Skip to: Content
Skip to: Site Navigation
Skip to: Search

Nepalese enthusiastically prepare for polls

The new assembly will write a constitution, a key demand of former Maoist rebels.

(Page 2 of 2)

And of the 240 candidates fielded by the Maoists for the directly elected seats in the assembly, only a handful participated in any election in the past.

Skip to next paragraph

The Maoist leadership tried to forge an electoral alliance with the CPN-UML, the second-largest party in Nepal's parliament in all past elections since 1990. The two parties negotiated last month to withdraw each other's candidates in a number of constituencies so that the communist vote is not divided, but failed to reach agreement.

"In the event Maoists fare poorly in the election, the hard-liners in the party may pressure the leadership to abandon the peace process," Mr. Khanal says. "But it is unlikely that the whole party may give in to that pressure, derailing the entire peace process. The most likely scenario is that a section of Maoist cadres might lose patience and resort to their violent ways."

Sensing poor support during campaigning, Prachanda has upped his rhetoric, charging that international forces, especially the United States and India, are plotting to defeat his party in the election.

But Prachanda, who resisted pressure from hard-liners to quit the parliament and government and start a revolt during the party's plenary session in Kathmandu last year, has also promised that his party would accept the people's verdict.

Subodh Pyakurel, chairman of Informal Sector Service Center, the leading human rights nongovernmental organization in the country, says that despite possible post-election disappointment in Maoist ranks, party leadership will not be in a position to go against the people's mandate.

"The international community will be watching. Over 100,000 observers will be monitoring the election," Mr. Pyakurel says. "It will be hard for the Maoists to argue that there was a plot to defeat them. They might express reservations or level charges of poll-rigging, but won't be able to entirely reject the results."

According to Pyakurel, it is the Maoists who may try to manipulate poll results. "There are many hilly constituencies where the Maoists have not allowed opposition candidates to campaign.... They may not allow voters of oppositions parties to reach polling centers in such constituencies to cast their votes," he says.

In that case, the observers will pressure the Election Commission to conduct a revote in affected constituencies, he adds.

Many observers credit interim Prime Minister Girija Prasad Koirala with handling the Maoists carefully, allowing the election to be postponed last year and supporting the Maoist demand that the elected assembly declare the country a republic in its first meeting. Also important, they say, was his government's choice to deal with the upheavals as a political problem, not a security one.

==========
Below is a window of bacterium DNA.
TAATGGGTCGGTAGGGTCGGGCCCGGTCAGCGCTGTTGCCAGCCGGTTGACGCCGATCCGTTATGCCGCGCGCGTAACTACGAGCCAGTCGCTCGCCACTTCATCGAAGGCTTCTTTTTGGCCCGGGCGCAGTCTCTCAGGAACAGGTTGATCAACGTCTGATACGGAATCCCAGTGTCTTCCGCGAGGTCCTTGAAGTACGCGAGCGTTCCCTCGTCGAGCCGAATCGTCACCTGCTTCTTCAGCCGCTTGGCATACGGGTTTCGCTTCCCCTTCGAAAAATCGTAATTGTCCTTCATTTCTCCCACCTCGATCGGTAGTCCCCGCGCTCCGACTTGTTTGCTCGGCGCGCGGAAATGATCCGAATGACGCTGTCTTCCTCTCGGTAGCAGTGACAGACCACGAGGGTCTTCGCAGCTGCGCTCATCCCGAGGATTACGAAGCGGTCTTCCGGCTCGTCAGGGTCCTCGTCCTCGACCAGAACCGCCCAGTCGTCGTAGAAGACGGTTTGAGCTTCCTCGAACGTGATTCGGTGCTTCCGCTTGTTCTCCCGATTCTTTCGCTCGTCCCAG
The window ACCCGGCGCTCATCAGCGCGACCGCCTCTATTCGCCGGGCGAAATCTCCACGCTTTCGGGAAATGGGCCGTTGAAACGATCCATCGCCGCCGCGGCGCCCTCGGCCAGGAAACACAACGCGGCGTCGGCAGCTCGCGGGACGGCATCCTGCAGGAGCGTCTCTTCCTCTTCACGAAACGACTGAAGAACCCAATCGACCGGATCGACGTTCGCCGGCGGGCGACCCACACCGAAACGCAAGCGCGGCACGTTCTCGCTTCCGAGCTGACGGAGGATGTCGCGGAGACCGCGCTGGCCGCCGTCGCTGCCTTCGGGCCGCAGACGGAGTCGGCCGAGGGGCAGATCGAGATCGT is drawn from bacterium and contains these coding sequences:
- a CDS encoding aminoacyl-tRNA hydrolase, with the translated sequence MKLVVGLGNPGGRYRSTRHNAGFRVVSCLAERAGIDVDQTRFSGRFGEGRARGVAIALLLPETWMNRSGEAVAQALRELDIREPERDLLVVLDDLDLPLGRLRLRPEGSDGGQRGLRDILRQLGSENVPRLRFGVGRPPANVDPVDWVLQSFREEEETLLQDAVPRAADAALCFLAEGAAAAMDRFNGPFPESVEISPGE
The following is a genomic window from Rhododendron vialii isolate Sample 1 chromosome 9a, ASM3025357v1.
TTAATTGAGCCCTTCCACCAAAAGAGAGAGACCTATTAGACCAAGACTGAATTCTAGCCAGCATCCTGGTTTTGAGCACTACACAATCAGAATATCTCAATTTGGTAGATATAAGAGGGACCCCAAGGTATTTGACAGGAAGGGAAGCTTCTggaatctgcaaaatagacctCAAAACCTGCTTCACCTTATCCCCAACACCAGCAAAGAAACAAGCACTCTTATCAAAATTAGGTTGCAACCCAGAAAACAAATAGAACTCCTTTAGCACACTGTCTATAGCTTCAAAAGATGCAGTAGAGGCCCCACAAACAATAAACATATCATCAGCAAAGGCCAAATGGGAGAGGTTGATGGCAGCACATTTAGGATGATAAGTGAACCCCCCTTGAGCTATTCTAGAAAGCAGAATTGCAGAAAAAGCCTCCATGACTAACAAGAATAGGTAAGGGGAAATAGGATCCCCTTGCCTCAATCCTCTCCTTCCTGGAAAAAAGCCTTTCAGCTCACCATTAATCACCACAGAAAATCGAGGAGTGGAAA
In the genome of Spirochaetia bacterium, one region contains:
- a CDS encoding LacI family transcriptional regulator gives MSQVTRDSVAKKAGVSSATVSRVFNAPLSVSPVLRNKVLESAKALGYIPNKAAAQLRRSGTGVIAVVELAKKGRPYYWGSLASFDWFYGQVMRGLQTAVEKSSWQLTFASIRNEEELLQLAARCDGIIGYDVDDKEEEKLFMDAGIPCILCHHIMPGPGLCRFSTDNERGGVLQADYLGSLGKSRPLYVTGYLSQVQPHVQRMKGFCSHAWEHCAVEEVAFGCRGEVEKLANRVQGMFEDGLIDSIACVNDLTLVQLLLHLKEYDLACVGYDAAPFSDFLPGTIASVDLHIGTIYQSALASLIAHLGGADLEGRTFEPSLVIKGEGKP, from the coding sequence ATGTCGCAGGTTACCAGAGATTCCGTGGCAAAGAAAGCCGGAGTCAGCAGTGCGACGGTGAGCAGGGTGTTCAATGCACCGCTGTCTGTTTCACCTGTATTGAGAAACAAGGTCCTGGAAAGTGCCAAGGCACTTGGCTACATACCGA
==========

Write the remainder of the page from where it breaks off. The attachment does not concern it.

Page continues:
First task: formally abolish monarchy

The first Item on the agenda of the elected assembly will be to formally end the country's 240-year monarchy.

In December 2007, Nepal's interim parliament passed a resolution by an overwhelming majority to formally end the monarchy by the first sitting of the elected assembly.

All major political parties and most of the smaller ones are participating in the election with a republican manifesto.

"No one can retain the monarchical tradition now," said Ishwor Pokharel, senior leader of CPN-UML.

There has been little opposition to the policy switch to a republic by Nepal's more experienced parties, such as Prime Minister Girija Prasad Koirala's Nepali Congress and the CPN-UML.

The only party that is contesting in the election with a pro-monarchy manifesto is the National Democratic Party-Nepal. Even its president, Kamal Thapa, who was home minister in the king's cabinet during the peaceful uprising in April 2006, admits it is now difficult to retain the institution of monarchy.

But he warns that political parties have fallen into a trap set by the Maoists. "The Maoists want the monarchy to be abolished so that there is no alternative force that could, backed by the Army, counter a Maoist takeover in the future," he says.

According to Mr. Thapa, after finishing off the monarchy, the Maoists will gradually discredit and weaken the political parties. "A day will come when there will be no political force to resist a red takeover. The army will not be able to resist without a king at its helms. And the political parties do not have armed cadres," he said. "The Maoists, on the other hand, still have a very loyal guerrilla army at their disposal."